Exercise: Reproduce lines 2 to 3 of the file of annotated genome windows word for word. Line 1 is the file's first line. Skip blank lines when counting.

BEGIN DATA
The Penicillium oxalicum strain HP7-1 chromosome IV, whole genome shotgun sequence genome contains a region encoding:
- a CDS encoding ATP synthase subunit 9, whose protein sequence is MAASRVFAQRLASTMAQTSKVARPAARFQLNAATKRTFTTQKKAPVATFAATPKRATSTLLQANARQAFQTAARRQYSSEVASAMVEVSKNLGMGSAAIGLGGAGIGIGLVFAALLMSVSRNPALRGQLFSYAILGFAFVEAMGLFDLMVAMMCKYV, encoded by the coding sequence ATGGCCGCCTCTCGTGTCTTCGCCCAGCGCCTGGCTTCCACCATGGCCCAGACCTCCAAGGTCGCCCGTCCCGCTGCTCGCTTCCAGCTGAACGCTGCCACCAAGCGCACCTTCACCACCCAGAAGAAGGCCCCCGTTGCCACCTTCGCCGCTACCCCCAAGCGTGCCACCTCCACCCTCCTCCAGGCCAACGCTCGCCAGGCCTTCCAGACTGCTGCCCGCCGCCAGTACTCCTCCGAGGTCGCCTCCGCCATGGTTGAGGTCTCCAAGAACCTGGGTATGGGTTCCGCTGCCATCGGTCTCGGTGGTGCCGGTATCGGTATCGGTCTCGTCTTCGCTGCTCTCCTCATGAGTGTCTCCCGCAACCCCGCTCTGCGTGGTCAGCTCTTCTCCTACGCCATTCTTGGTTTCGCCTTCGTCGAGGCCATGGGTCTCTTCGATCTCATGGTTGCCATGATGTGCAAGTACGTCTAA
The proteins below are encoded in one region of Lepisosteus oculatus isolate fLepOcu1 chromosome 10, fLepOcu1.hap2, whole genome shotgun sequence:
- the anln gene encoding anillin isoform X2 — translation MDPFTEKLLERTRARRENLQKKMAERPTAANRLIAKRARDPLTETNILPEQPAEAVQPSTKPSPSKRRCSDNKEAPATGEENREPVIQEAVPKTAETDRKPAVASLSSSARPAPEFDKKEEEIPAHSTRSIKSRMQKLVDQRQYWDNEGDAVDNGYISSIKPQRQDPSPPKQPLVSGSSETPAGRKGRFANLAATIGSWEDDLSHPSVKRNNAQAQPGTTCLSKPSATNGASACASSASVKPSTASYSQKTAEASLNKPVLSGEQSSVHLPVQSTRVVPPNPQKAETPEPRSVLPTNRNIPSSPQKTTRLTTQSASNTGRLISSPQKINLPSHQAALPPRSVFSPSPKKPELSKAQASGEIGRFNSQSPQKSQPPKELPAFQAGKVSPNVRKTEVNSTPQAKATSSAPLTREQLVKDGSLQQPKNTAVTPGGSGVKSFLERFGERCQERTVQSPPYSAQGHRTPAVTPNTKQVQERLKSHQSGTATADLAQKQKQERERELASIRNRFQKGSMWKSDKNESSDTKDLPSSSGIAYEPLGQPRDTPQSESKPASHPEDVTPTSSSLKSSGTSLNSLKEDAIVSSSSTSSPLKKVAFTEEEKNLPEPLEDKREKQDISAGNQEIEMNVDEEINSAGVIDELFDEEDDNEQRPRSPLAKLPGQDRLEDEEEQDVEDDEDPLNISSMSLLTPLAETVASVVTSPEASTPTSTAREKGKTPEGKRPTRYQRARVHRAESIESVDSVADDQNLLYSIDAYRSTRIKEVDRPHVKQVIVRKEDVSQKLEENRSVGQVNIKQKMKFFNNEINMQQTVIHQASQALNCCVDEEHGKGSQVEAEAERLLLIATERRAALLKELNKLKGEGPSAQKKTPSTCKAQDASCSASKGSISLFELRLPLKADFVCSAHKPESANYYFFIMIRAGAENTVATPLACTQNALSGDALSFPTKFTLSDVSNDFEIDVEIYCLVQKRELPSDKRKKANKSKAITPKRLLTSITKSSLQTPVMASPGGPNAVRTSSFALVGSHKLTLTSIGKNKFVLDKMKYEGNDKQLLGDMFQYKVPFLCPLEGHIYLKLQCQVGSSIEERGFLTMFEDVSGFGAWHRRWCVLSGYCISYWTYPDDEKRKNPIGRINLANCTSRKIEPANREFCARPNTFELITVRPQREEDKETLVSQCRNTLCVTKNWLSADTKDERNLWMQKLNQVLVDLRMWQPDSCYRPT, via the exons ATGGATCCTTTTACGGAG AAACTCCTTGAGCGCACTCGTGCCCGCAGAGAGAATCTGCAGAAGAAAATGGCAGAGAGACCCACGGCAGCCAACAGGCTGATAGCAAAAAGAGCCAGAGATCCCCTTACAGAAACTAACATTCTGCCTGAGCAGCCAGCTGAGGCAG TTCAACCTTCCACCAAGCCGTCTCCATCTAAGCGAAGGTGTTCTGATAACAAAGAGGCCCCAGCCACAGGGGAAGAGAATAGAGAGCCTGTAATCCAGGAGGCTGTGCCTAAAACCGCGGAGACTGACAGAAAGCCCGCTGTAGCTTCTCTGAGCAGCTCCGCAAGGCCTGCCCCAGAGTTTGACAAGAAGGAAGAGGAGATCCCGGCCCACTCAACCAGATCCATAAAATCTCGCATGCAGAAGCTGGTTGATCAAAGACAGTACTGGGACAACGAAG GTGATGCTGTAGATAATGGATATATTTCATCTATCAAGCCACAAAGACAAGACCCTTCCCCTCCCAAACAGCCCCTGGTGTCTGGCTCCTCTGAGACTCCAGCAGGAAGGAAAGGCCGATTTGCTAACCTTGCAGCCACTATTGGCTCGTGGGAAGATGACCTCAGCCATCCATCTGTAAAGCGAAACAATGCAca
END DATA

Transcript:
- a CDS encoding ATP synthase subunit 9, whose protein sequence is MAASRVFAQRLASTMAQTSKVARPAARFQLNAATKRTFTTQKKAPVATFAATPKRATSTLLQANARQAFQTAARRQYSSEVASAMVEVSKNLGMGSAAIGLGGAGIGIGLVFAALLMSVSRNPALRGQLFSYAILGFAFVEAMGLFDLMVAMMCKYV, encoded by the coding sequence ATGGCCGCCTCTCGTGTCTTCGCCCAGCGCCTGGCTTCCACCATGGCCCAGACCTCCAAGGTCGCCCGTCCCGCTGCTCGCTTCCAGCTGAACGCTGCCACCAAGCGCACCTTCACCACCCAGAAGAAGGCCCCCGTTGCCACCTTCGCCGCTACCCCCAAGCGTGCCACCTCCACCCTCCTCCAGGCCAACGCTCGCCAGGCCTTCCAGACTGCTGCCCGCCGCCAGTACTCCTCCGAGGTCGCCTCCGCCATGGTTGAGGTCTCCAAGAACCTGGGTATGGGTTCCGCTGCCATCGGTCTCGGTGGTGCCGGTATCGGTATCGGTCTCGTCTTCGCTGCTCTCCTCATGAGTGTCTCCCGCAACCCCGCTCTGCGTGGTCAGCTCTTCTCCTACGCCATTCTTGGTTTCGCCTTCGTCGAGGCCATGGGTCTCTTCGATCTCATGGTTGCCATGATGTGCAAGTACGTCTAA
The proteins below are encoded in one region of Lepisosteus oculatus isolate fLepOcu1 chromosome 10, fLepOcu1.hap2, whole genome shotgun sequence: